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Inside Mr. Robot’s transition visual effects

Aaron Raff, Phosphene's Visual Effects Supervisor, talks about planning the transition shots and the challenges faced in order to get them working just right on screen

Mr Robot’s creator, Sam Esmail, had informed us he intended to show the dissolution of Elliot’s fantasy unfold onscreen in a series of VFX shots.

More specifically, these shots were to show Elliot’s fantasy world dissolving into the reality of prison.

The concept for these transitions was to keep the back of Elliot’s head in the center of the frame while the setting changes around him. This makes for a slightly trickier composite compared to say, hiding the cut in a whip-pan, or having the camera get close enough to the actor, blocking out the frame completely and wiping the frame a la Hitchcock’s “Rope.” 

Our challenge for each transition was to have them be seamless but also visually interesting. This required a unique strategy for each shot.



This was our most technically complex transition. Both location plates were camera tracked, and the geometry of both locations were aligned in virtual space. The textures were re-projected from the tracked cameras and the actor painted out. 

A third virtual camera was then created to smoothly transition between the two tracked cameras as we move from townhouse to prison hallway. The actor was rotoscoped and composited back over the background completing the illusion. 




Matching plates were filmed at both, a local basketball court, and at the prison yard court. At the prison yard, we took time before each take to have Rami Malek (Elliot) position his head in the same orientation as it was in the footage from the local basketball court. This allowed us to transition between the Elliots in both takes. 

Meanwhile, the trees and sky were composited to stay consistent between the two takes. The smokestacks were also added in post as a bridge between both real and imagined basketball courts.

Notice that these smokestacks are visible (also added in post) in the first episode of the season, “unm4sk.” A small hint of the ‘real world’ peeking through Elliot’s fantasy.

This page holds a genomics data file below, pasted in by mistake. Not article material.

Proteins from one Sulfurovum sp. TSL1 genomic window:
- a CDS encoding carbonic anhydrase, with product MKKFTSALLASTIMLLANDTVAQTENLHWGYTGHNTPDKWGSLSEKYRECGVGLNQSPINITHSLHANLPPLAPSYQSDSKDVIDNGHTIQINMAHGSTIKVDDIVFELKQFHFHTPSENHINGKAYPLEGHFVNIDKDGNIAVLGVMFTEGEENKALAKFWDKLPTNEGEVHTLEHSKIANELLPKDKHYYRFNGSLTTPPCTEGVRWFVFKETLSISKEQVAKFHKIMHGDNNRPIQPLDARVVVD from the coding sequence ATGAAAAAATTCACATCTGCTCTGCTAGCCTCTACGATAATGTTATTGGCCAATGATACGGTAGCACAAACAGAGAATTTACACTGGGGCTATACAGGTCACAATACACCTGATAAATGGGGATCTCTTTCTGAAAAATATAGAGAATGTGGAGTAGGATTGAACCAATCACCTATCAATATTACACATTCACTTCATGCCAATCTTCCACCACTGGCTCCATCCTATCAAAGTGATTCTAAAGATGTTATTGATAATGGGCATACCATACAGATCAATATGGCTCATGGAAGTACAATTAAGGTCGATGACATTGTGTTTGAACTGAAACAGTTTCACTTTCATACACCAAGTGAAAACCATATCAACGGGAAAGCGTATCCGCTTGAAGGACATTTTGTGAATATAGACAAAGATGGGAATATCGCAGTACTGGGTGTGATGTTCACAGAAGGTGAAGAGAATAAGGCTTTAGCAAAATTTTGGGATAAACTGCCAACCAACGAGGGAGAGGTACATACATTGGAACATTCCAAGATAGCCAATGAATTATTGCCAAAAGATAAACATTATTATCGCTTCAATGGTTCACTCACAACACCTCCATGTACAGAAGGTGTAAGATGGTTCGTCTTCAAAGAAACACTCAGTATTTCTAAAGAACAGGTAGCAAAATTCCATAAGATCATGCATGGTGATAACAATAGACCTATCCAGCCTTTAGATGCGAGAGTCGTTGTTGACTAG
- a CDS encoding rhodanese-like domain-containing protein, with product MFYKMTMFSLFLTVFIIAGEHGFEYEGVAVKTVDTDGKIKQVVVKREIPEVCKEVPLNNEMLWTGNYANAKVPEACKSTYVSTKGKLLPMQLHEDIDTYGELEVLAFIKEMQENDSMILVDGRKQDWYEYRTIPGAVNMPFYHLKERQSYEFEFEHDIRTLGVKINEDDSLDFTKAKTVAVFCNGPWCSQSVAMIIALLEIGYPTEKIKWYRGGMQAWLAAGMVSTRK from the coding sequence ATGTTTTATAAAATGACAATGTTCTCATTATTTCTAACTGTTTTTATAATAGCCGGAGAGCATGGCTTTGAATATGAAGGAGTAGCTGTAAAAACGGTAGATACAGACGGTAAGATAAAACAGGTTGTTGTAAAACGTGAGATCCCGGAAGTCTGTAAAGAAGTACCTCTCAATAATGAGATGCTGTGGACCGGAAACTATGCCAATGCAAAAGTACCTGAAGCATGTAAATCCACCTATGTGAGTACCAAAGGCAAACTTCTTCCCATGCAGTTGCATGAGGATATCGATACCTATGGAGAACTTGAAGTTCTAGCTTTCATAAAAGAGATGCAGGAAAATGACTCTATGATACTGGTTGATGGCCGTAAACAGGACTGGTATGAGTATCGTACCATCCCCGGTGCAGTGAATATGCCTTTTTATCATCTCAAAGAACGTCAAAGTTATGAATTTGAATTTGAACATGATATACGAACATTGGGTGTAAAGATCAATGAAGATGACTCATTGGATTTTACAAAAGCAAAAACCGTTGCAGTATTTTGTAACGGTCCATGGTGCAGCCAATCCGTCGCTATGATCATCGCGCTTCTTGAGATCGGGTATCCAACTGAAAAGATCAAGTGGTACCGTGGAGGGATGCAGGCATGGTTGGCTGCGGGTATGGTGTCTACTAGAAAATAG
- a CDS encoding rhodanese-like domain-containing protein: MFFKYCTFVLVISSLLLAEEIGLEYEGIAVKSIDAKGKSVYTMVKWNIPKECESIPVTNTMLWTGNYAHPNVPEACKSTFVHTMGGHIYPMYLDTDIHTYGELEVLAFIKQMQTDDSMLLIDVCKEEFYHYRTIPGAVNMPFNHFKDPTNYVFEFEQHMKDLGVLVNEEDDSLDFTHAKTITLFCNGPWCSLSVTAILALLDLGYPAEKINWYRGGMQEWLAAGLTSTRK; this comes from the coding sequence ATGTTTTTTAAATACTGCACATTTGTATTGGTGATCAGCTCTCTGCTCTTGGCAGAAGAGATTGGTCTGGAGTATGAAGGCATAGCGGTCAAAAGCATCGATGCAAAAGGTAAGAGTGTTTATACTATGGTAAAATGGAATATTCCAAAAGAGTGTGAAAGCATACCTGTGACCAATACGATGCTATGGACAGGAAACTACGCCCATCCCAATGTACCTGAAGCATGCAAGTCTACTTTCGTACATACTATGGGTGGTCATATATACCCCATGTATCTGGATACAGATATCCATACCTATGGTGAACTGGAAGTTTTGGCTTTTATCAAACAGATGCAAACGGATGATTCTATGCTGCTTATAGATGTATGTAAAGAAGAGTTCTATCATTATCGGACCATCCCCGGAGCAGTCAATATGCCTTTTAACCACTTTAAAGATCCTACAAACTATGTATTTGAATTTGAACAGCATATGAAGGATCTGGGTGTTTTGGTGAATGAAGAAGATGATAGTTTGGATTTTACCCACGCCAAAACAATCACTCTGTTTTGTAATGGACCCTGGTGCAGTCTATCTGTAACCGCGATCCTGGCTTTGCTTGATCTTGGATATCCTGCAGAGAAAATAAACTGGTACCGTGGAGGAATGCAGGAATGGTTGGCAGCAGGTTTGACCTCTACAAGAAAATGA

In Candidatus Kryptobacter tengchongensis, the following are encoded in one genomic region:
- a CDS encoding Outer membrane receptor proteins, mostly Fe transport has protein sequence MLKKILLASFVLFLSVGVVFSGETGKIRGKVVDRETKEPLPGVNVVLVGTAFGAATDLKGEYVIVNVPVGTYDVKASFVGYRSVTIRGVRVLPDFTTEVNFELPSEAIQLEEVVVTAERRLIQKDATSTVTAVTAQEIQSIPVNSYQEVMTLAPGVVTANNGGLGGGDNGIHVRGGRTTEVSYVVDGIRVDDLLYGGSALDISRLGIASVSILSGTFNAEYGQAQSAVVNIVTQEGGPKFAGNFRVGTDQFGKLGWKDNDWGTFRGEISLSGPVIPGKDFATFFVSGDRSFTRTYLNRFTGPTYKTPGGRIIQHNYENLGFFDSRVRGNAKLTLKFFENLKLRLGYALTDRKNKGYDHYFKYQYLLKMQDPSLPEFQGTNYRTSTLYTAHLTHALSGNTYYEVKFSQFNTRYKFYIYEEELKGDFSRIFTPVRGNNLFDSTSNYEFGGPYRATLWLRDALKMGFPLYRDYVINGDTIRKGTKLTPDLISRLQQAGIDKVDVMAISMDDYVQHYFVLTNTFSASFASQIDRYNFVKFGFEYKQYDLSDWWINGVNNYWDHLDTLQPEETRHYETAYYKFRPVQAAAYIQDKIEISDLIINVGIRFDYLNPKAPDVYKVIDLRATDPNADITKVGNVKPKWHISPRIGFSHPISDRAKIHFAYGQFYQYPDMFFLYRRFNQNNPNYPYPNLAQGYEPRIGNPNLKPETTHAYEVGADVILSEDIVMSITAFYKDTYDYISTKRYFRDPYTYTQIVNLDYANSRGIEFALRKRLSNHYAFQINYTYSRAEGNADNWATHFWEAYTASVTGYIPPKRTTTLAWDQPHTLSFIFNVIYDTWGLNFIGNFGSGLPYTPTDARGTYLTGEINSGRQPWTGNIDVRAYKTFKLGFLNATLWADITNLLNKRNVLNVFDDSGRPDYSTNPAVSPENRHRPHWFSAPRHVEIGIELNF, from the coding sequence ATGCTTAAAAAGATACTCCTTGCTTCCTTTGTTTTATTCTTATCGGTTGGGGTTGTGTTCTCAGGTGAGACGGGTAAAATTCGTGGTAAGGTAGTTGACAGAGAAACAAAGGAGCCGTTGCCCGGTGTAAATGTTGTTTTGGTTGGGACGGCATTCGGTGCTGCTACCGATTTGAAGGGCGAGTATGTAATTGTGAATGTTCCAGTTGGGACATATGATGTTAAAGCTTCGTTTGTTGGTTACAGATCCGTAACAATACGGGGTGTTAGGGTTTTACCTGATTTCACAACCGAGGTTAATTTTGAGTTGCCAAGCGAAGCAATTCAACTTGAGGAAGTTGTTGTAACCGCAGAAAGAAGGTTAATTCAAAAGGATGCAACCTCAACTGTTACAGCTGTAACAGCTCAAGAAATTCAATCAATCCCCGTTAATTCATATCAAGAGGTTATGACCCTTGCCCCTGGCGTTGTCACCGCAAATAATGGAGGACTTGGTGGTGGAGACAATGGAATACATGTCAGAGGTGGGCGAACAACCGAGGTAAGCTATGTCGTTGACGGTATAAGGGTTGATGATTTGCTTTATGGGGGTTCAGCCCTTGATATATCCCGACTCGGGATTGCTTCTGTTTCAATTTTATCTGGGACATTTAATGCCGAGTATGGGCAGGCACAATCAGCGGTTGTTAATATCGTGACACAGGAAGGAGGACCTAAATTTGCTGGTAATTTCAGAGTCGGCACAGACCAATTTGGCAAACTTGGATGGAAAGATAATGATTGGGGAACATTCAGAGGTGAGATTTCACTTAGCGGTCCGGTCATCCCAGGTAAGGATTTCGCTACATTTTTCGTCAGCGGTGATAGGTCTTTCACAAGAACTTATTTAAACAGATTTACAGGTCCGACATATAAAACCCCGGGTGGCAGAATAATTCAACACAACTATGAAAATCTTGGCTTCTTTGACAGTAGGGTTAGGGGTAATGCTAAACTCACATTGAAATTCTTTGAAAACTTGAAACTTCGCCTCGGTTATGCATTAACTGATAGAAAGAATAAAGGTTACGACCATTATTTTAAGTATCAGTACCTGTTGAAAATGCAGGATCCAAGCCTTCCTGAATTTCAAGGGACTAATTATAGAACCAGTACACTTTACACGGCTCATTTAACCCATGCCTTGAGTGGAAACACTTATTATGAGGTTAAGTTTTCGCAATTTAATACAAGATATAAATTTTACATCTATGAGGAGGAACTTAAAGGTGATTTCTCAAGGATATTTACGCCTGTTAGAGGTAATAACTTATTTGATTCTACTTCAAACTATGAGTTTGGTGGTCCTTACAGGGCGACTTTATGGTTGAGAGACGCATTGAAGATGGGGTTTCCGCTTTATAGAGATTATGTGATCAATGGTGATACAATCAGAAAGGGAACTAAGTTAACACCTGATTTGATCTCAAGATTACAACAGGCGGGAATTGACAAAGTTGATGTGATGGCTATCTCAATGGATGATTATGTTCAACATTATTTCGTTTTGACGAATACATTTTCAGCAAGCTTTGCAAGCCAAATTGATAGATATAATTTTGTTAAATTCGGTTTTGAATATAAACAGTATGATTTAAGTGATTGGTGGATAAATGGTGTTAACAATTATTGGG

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The smokestacks were also added in post as a bridge between both real and imagined basketball courts



A straightforward seamless stitch between two similar plates. We consulted reference stills to ensure that all of the actors were seated in the exact position and manner between the two locations. We then blended the two plates as the camera moved from left to right, finding areas of similar color, density and texture to transition smoothly between Elliot’s fantasy and reality.



An effective camera move, as well as great details in matching set design, help to sell this transition between the fantasy diner and the prison diner.

Our job in post was to find a way to transition between the two worlds. To do this we amped up a flickering fluorescent light to motivate a series of vanishing ceiling chunks, until all that’s left is the drab prison location footage. The plate of Elliot’s head from the diner location is rotoscoped and maintained throughout the shot. 

Our job in post was to find a way to transition between the two worlds



This transition comes closest to the hide it in a whip pan method, but is made interesting by the prisoner’s face remaining in frame during the transition. At the prison location, we took some time to choreograph the camera operator’s and actor’s movements to try to recreate the framing and momentum we captured out on the street. We then ironed out and removed all the seams in our composite.